Best Tea for Leap Day
by Abigail Beck
I’ve never been one for celebrating Leap Day. I’m not a leapling, nor the daughter of one. But when my friend and I both had the afternoon off on the day the calendar happened to be catching up with the rotation of the earth, we decided to make it an occasion. And occasions call for a touch of adventure: We would go to a British public house. Not that we were interested in the alcohol (I made sure to find a pub that opened before 2 p.m.), but we’d worked up an appetite for a hardy English lunch, and The White Harte Pub, in the San Fernando Valley, seemed to fit the bill.
We selected a table in the corner of the airy front enclosure next to an iconic phone booth. Red curtains with vinyl window panes cut the glare from the street, and the stonework patio reminded me of crumbling castles and quaint photographs in the Michelin Guide to England. Our fedora-topped waitress asked if we wanted to start with drinks.
Two waters, bartender.
We studied the menu. I wanted something exotically English – a sausage roll? A Selfridges pie? The Cornwall pasty with mushy peas. Call me a barbarian, but the famously flavorless cuisine of my pre-American ancestors appeals to me.
Our waitress returned with the water.
“Do you have black tea?” I asked.
“I’m not sure, we might be out. We have green, herbal, and iced black tea.”
Well and good, but not with a Cornish pasty. “Could you check?”
A short time later she came back, bearing a tiny stainless steel teapot, a cup and saucer. I lifted the lid and saw two pyramid teabags infusing the water with a rich brown color. Sniffing, I noticed that the metallic smell of the teapot had tainted the malty aroma I expected.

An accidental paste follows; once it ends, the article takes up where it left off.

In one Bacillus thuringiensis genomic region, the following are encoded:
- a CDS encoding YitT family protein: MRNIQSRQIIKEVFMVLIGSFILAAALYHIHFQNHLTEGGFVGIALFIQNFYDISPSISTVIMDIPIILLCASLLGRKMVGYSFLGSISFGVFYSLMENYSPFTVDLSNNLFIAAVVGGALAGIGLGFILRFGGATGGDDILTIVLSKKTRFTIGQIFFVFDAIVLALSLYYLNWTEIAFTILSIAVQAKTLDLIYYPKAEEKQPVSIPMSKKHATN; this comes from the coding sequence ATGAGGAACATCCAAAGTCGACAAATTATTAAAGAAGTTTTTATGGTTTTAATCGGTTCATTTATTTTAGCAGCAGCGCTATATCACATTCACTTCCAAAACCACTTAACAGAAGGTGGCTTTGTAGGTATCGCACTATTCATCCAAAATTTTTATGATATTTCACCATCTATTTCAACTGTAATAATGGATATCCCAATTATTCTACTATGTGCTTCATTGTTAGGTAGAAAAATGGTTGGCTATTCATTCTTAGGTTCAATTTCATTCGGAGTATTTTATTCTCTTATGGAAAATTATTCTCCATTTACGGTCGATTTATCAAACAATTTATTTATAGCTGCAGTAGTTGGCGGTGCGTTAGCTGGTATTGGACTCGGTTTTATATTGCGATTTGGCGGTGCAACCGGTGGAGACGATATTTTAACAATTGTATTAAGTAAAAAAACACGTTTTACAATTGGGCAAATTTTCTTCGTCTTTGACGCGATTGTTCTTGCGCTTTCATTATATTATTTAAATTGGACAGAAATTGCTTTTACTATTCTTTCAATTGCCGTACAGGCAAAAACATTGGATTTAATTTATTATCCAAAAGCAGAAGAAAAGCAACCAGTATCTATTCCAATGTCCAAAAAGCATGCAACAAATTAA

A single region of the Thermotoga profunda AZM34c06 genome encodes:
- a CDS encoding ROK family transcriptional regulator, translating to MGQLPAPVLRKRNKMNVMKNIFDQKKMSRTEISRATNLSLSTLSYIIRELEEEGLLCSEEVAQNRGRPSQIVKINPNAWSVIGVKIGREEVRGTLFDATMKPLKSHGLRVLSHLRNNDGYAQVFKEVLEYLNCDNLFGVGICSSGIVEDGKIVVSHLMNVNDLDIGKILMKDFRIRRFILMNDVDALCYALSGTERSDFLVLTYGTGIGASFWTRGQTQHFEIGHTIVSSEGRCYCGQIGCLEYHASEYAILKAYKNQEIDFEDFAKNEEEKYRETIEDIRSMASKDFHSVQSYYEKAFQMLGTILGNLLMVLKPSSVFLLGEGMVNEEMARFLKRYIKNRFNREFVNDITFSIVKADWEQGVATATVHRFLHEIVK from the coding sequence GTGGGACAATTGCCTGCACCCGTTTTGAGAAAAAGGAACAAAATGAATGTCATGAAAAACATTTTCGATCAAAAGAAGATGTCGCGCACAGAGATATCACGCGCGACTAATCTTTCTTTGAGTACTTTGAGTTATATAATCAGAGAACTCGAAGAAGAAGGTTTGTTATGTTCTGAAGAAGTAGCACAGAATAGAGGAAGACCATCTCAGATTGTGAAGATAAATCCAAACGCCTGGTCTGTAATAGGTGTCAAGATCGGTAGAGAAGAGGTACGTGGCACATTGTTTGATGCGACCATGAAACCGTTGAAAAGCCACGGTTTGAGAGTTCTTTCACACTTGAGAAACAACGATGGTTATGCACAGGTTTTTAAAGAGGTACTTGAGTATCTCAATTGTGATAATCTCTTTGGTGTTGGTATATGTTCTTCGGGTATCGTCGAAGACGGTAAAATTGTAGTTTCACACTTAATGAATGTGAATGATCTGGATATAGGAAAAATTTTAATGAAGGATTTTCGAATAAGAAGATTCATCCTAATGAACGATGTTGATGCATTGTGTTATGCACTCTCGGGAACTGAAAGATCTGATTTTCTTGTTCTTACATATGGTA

When she came back a third time with a miniature pitcher of cream, I asked her what kind of tea it was.
“It’s British black tea.”
And the brand? She didn’t know for sure, but she offered to check the package.
(Call me picky, but what’s more British than being fussy about a proper cup of tea?)
I thanked her for humoring me.
I let the tea steep a few minutes, then poured it into my cup. It was a cuppa all right. A splash of cream, and we watched the milk undulate in billowing swirls as it blended with the tea to create the familiar reddish brown color. Mm, simple pleasures.
Then the first sip.
Nothing spectacular, but it tasted comfortable, homey, and just right for the pub setting. The metallic note hadn’t affected the taste much, and I continued to sip and sigh.
For the fourth time the waitress popped outside. “PG tips.”
Ah, Britain’s “favourite cuppa.” That, at least was blessedly authentic.
Arthur Brooke paved the way for this popular blend in 1869 with his Manchester shop, “Brooke, Bond and Company.” In 1930 the blend officially infused the market under the name Brooke Bond Digestive Tea (a nod to its presumed health benefits), but post-WWII food regulations prohibited the use of “digestive” as a tea trade description, so it was rechristened Pre-Gestee (suggesting that it should be drunk before one’s food had digested). Ease of speech shortened this to PG, with “tips” indicating that only the top two leaves and bud of the tea plant were used in its production.
A fitting tea for an English cultural experience, and as Brooke said, “Good tea unites good company, exhilarates the spirits, opens the heart, banishes restraint from conversation and promotes the happiest purposes of social intercourse.” What better way is there to leap into March than with a good friend and a cup of tea?
PG tips Black Tea
Can be purchased: at The White Harte (or wherever British imports are sold)
Cost: $3.50 for a pot
RedFence Rating: 5 (out of 10)